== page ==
Riverhead Food Pantry set for winter thanks to $25,000 grant

07/28/2014 8:00 AM |
Long Island Council of Churches office manager Carolyn Gumbs and volunteer MIchael Lacy of Shinnecock Reservation in Southampton preparing side dishes for the annual Migrants Dinner last November. (Credit: File)

Long Island Council of Churches office manager Carolyn Gumbs and volunteer MIchael Lacy of Shinnecock Reservation in Southampton preparing side dishes for the annual Migrants Dinner last November. (Credit: File)

The Long Island Council of Churches recently receive a $50,000 grant from the Walmart Foundation for Hunger Relief and is planning to use half of the funds to purchase food for its pantry in Riverhead.

LICC is a faith-based, non-profit emergency food and social service agency that fed about 23,400 Long Islanders nearly 210,300 meals last year. The $50,000 grant LICC applied for will be split between its food pantries in Nassau and Suffolk counties.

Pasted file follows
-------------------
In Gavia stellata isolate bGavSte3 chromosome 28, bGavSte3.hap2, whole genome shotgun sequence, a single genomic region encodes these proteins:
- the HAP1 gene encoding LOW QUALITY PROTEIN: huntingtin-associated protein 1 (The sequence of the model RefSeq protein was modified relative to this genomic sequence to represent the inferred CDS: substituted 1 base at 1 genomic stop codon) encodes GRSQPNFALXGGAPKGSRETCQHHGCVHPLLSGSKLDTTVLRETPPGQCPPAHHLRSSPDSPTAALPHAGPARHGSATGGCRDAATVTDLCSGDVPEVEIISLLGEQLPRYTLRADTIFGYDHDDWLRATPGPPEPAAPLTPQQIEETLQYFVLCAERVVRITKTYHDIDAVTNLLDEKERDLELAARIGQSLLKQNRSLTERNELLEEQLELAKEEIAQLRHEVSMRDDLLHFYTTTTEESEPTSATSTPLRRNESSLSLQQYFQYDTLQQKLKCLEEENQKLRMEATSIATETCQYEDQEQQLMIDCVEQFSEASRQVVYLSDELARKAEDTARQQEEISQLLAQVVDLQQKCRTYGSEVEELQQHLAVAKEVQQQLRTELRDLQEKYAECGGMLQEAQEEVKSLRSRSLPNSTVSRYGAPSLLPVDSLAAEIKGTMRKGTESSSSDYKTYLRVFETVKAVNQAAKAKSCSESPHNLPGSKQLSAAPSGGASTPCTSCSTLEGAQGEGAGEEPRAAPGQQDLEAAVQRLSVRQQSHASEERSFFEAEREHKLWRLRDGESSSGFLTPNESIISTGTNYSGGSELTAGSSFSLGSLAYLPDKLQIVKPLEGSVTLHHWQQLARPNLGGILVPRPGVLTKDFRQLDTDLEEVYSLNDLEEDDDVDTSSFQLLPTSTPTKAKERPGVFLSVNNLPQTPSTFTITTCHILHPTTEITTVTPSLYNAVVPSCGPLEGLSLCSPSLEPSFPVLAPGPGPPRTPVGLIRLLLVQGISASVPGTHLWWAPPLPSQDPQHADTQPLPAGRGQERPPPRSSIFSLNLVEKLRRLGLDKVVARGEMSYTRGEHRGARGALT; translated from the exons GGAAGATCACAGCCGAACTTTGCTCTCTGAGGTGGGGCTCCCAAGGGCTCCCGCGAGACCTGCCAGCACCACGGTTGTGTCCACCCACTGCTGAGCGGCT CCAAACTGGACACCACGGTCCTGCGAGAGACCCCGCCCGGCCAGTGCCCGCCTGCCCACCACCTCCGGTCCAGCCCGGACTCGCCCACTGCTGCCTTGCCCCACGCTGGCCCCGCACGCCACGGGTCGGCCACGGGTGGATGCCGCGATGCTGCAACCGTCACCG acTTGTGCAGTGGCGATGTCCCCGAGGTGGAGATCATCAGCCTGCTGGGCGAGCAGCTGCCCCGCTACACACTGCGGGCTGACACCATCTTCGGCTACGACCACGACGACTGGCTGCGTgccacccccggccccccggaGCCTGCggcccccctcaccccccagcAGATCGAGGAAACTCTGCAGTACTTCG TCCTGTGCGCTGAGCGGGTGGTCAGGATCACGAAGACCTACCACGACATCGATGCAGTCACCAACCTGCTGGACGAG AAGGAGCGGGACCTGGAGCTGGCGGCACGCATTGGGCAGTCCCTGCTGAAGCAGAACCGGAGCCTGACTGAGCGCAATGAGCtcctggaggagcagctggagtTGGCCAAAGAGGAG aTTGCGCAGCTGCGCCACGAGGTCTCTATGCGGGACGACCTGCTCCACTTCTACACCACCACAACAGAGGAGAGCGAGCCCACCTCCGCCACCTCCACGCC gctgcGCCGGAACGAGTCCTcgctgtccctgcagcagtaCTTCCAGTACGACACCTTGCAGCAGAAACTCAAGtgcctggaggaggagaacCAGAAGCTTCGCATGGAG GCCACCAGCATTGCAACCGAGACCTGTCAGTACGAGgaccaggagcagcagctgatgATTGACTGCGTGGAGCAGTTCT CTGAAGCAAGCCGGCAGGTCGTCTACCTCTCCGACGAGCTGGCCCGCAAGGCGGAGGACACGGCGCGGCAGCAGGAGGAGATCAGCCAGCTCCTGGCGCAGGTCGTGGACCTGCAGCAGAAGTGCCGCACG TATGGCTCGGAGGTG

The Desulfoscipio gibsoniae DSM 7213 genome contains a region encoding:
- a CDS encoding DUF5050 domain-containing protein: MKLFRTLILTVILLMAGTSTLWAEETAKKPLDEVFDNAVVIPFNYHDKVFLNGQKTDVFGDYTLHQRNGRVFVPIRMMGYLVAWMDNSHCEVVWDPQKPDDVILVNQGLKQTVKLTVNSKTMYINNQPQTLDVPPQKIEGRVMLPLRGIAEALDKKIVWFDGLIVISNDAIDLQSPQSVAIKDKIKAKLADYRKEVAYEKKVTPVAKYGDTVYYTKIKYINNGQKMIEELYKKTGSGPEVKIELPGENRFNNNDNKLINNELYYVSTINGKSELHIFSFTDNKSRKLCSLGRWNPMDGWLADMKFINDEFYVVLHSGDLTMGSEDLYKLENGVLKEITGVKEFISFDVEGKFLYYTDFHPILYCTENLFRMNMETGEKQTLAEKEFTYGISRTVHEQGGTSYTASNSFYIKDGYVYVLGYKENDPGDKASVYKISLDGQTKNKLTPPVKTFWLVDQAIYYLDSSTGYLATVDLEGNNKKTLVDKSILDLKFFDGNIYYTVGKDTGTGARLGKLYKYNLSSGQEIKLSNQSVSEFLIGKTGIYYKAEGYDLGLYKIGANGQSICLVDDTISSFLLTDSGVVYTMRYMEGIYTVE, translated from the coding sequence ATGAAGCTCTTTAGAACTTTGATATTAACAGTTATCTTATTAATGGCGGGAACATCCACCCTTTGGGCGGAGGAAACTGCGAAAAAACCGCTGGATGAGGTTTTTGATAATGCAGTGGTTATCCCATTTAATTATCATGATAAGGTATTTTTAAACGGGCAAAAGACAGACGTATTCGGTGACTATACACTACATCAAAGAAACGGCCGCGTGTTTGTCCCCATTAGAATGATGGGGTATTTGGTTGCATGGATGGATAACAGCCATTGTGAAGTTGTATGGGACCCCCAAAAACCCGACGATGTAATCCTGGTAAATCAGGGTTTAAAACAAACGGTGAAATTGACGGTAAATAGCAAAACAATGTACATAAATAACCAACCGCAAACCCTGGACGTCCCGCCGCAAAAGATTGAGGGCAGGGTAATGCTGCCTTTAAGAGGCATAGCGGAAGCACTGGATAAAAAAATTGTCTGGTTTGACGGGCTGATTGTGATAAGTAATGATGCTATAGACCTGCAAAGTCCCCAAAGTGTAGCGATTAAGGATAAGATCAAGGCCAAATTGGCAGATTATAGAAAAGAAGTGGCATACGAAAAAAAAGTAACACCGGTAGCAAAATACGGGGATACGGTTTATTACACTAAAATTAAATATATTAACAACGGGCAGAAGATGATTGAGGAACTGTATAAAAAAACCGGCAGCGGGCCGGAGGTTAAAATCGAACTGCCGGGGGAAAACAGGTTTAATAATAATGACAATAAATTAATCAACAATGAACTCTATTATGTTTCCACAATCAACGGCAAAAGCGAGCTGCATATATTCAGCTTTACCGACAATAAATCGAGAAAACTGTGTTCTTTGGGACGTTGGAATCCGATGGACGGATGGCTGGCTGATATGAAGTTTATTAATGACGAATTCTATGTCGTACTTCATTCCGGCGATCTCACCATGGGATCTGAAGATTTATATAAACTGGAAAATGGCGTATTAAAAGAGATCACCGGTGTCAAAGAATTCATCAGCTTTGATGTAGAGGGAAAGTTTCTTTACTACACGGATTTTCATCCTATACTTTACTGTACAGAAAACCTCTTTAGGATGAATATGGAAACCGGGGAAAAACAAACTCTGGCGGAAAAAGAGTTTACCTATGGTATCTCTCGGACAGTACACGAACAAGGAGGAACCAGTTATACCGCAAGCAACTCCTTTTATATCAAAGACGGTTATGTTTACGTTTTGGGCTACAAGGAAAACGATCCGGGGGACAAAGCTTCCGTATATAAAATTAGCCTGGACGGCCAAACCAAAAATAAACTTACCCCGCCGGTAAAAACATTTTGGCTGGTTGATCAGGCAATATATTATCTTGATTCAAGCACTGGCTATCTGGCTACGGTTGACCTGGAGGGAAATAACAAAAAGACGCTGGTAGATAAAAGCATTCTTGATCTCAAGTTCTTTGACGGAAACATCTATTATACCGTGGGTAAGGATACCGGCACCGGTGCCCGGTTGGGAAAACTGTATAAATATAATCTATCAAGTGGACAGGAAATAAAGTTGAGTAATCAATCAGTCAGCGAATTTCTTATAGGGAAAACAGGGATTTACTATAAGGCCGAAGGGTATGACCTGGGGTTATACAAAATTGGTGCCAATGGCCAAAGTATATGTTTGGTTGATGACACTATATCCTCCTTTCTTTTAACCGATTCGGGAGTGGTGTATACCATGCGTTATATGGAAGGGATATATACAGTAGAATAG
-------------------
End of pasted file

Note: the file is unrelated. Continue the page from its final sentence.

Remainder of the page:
The organization’s Suffolk county location is the Riverhead Food Pantry on Osborn Avenue. Carolyn Gumbs, the Riverhead pantry manager, said the grant is designated for food purchases only.

“It means that we’ll be able to keep our doors open,” Ms. Gumbs said when asked about how the pantry and people of Riverhead will benefit from the grant. “Most food pantries are only open two or three days a week, but we are open five days a week, so that costs a lot.”

Ms. Gumbs said that when the pantry normally places food orders they cost between $5,000 and $6,000. Depending on how busy they are, she said these orders can be placed as frequently as once a month.

Food demand decreases during the summer, she said, when most of the pantry’s guests find seasonal jobs. But the pantry gets very busy during the winter months after people get laid off. For that reason, she said, the Riverhead pantry’s $25,000 will be saved until the winter season.

Rev. Tom Goodhue, LICC’s executive director, said he’s very appreciative of the grant.

“Despite all the support we receive locally from houses of worship, civic organizations and the like, we need monetary donations to make up the huge gap between these in-kind donations and the needs of the more than 23,000 hungry Long Islanders we feed each year,” he said. “The Walmart Foundation’s generous grant enables us to accomplish that.”

intern@timesreview.com